CEO Fraud; Escrow Wire Transfer Fraud

CEO Fraud or BEC (Business E-mail Compromise) Scams

According to the FBI, these frauds  have cost victims billions of dollars:

“The schemers go to great lengths to spoof company e-mail or use social engineering to assume the identity of the CEO, a company attorney, or trusted vendor. They research employees who manage money and use language specific to the company they are targeting, then they request a wire fraud transfer using dollar amounts that lend legitimacy.”


Escrow Wire Transfer fraud

This fraud has been plaguing the escrow and title company business for years and costing victims huge losses.  (See below for a description of how this similar fraud is perpetuated).


The key is to end any dependence on email as an authenticating mechanism and to introduce cryptographically-secure authentication. There are simply too many different methods to successfully spoof email accounts and email addresses to do otherwise. In addition to email spoofing, spear-phishing email attacks can get people to reveal confidential information to criminals. When it comes to authenticating bank transfer requests or to releasing sensitive information, email authentication cannot be relied upon.

Using the technology of its Building Blocks (omitting its two IoT-specific elements) the TrustCentral API will offer access to unique cryptographically-secure technology capable of virtually ending these frauds.

An implementation process is not complicated. There are generally two or three parties involved in the process of approving a funds transfer:

  • REQUESTING PARTY – The person who wants funds wired (e.g., a CFO or corporate disbursements officer; an Escrow or Title Officer; or other)
  • APPROVING PARTY [optional] – A person who approves the transaction and possibly also confirms the correct account number of the receiving bank (e.g., a CEO, controller or buyer in a real estate transaction; sometimes the same as the requesting party)
  • EXECUTION PARTY – The person who wires the funds

Each pair of parties that need to communication (e.g., Requesting & Approving; Approving & Execution) initiate TrustCentral’s Inviter-Invitee Protocol to mutually establish an authenticated, secure, persistent Communication Line between themselves. This authentication process is done only one time. Once that Secure Communication Line relationship has been established, is it persistent and is available for future use. At any time, the parties can then use their authenticated relationship to digitally-sign instructions, approvals, confirmations (or other) and exchange these requests/approvals by whatever method they prefer (e.g., email, text, Dropbox, etc.). The result of this process is: (a) the receiving party can be certain that any request/approval was created by the sending party (and the sending party only); and (b) the request/approval has not been altered in any manner. If privacy is also desired, a message may optionally be encrypted so that no one can read it other than its designated recipient.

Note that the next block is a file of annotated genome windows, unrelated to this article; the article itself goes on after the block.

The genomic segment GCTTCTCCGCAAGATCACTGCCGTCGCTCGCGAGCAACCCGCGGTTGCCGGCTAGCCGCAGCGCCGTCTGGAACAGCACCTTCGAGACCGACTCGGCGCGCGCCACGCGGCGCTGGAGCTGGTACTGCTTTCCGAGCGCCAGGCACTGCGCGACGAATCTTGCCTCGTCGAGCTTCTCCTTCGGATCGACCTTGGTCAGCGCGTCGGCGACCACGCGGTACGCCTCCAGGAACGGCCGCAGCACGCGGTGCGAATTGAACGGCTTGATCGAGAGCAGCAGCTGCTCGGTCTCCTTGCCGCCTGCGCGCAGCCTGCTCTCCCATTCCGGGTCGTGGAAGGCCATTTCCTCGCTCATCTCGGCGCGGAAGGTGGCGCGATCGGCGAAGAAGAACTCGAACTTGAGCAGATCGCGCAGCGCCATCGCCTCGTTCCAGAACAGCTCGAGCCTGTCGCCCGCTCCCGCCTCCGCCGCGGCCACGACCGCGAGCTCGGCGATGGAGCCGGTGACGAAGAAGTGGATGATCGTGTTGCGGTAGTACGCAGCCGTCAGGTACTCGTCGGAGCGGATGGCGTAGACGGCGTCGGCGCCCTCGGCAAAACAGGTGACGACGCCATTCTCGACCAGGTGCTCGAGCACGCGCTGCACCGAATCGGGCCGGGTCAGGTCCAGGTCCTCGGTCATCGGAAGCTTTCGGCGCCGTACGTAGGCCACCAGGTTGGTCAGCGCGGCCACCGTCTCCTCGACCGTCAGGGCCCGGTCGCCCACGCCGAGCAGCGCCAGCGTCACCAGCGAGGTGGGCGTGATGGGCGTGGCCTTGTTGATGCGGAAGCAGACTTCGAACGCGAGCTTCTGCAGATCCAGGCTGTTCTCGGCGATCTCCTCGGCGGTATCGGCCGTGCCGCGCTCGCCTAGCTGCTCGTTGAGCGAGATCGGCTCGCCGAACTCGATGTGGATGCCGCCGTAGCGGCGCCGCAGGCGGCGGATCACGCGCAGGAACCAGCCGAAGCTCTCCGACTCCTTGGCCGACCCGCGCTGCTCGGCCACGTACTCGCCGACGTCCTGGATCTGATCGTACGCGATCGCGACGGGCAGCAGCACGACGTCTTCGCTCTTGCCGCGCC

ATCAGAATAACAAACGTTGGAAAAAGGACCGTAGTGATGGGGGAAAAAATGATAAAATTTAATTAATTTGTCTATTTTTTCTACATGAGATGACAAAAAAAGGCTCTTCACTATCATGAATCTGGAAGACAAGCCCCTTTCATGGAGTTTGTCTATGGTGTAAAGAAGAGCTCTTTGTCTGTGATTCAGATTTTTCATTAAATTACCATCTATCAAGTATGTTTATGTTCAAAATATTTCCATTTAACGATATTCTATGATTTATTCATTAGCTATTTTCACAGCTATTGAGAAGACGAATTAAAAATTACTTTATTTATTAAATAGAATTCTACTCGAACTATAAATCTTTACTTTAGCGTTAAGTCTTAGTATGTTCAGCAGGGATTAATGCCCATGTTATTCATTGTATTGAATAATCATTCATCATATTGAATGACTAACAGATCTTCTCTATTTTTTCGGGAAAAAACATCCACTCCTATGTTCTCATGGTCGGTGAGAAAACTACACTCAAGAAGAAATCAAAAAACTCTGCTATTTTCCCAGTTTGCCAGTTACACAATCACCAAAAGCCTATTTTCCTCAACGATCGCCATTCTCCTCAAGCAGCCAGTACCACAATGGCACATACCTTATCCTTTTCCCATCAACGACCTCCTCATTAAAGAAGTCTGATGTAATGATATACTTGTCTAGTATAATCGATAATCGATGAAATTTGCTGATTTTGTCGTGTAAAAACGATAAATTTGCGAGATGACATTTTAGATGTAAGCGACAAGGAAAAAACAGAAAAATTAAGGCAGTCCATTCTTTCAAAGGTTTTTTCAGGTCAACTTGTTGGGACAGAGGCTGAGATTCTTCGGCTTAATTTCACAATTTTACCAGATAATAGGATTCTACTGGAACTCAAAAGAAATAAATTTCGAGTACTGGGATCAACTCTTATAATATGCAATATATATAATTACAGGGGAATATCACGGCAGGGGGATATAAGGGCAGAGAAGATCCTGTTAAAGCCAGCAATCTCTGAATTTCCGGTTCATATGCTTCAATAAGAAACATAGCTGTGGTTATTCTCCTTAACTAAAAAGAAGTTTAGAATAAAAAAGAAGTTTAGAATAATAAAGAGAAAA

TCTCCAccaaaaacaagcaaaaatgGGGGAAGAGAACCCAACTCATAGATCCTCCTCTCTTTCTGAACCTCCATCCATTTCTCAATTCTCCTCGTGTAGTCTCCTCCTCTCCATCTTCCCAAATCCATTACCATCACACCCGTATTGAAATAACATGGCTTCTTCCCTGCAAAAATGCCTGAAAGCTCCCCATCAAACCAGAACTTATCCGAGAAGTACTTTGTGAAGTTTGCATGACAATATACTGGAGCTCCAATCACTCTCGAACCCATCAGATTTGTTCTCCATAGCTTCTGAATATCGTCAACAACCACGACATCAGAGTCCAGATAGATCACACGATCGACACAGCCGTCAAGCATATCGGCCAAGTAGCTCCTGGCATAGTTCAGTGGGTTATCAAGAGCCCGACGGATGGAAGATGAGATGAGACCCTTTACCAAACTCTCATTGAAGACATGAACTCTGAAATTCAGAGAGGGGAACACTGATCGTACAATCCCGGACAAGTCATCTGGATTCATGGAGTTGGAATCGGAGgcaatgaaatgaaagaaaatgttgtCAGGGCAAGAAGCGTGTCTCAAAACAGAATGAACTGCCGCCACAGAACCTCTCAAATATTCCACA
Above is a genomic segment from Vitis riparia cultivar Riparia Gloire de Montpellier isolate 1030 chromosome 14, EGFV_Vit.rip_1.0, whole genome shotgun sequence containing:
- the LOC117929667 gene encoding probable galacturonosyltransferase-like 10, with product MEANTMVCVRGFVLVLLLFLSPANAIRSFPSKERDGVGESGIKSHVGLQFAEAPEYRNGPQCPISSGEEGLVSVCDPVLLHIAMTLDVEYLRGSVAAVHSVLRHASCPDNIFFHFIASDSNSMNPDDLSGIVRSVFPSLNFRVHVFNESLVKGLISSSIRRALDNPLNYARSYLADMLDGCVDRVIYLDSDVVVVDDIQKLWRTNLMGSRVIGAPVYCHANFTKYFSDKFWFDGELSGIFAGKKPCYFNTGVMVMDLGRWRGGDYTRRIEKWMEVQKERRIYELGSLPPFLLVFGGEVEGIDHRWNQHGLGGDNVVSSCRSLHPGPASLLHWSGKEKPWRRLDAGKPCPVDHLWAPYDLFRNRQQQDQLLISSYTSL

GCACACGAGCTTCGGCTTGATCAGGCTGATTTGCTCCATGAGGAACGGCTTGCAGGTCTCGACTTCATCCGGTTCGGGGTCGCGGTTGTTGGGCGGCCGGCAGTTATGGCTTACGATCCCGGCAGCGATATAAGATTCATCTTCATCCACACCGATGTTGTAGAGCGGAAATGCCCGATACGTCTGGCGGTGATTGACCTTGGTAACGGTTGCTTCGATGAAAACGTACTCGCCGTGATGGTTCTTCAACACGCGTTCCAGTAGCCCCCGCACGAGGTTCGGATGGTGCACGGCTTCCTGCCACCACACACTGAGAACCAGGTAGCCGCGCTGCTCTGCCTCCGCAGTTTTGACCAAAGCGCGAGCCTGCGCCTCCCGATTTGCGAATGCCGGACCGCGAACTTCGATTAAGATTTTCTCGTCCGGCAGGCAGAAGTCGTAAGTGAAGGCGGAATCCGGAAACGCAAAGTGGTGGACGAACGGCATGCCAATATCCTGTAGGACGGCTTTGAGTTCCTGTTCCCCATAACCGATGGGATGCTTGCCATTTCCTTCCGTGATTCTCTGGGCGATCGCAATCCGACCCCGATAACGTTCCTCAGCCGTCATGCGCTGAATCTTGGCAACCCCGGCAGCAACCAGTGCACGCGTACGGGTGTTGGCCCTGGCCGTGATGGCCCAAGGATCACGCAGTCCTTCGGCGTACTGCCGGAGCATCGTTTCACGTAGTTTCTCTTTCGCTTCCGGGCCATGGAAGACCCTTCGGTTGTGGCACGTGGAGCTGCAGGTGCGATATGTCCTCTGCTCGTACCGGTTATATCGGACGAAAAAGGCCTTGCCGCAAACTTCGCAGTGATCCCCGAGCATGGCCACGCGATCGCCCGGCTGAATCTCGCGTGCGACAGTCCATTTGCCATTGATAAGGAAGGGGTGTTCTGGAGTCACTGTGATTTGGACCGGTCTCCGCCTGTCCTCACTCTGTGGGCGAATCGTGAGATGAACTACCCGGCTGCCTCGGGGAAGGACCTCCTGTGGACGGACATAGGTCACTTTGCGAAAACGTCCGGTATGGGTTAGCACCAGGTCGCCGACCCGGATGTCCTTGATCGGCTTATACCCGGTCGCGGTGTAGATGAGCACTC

One of the steps of the Inviter-Invitee Protocol includes the trusted exchange of public encryption keys between the parties, an exchange that is facilitated by the trusted third party feature of the TrustCentral Security Ecosystem, operating through the API. (Trusted public keys are required for both encryption and verification purposes.)


No more “spoofed” emails; no more questions “is this legitimate or not?” Email impersonation can be eliminated; no more acting on phony wiring instructions that result in the sending of funds to a fraudster’s bank account. The entire process is supported with a digital audit trail.

This fraud perpetuation description is from Inwood National Bank:

“HERE’S HOW IT [ESCROW WIRE TRANSFER FRAUD] WORKS: Wire transfer instructions are emailed to the buyer. The buyer complies and follows the instructions to the letter. The next day, the escrow agent contacts the buyer asking if the money has been sent yet. The buyer checks with his bank and is assured that the funds have been transferred out. A short while later, when the money has still not shown up, everyone begins to retrace steps. As it turns out, the wire transfer instructions were bogus. The email came from an address that looked very much like that of the escrow or title company, but it was not actually theirs.

“And the recipient bank account? It was real, it just wasn’t the correct one. And, yes, it was emptied out before anyone was the wiser.

“This scheme – perpetrated by hackers – has been going on around the country for a while now. To combat this growing threat, this alert describes the steps involved, summarized below:

“First, hackers identify the email accounts of real estate agents and brokers. Most of this can easily be found on social media.  Then they hack directly into the accounts and identify emails that reference pending real estate deals. From these strings of emails, the hackers pull out specific details about the deal, such as (a) the names of the parties, (b) the title company involved, (c) the escrow officer in charge of the deal, and (d) other information specific to the transaction.

“Next, they send a fraudulent email directly to the buyer or lender, making it appear like it was sent by the real estate agent, mortgage broker, or escrow agent. These fraudulent emails now direct the buyer or lender to wire the funds necessary to close escrow directly to a different bank account than provided in the preliminary report or in the escrow instructions. Obviously, this new bank account is controlled by the hacker, not the title company or the escrow holder.

“Then, if the fraud is not detected, the money is wired to the bogus account controlled by the hacker and is immediately withdrawn.”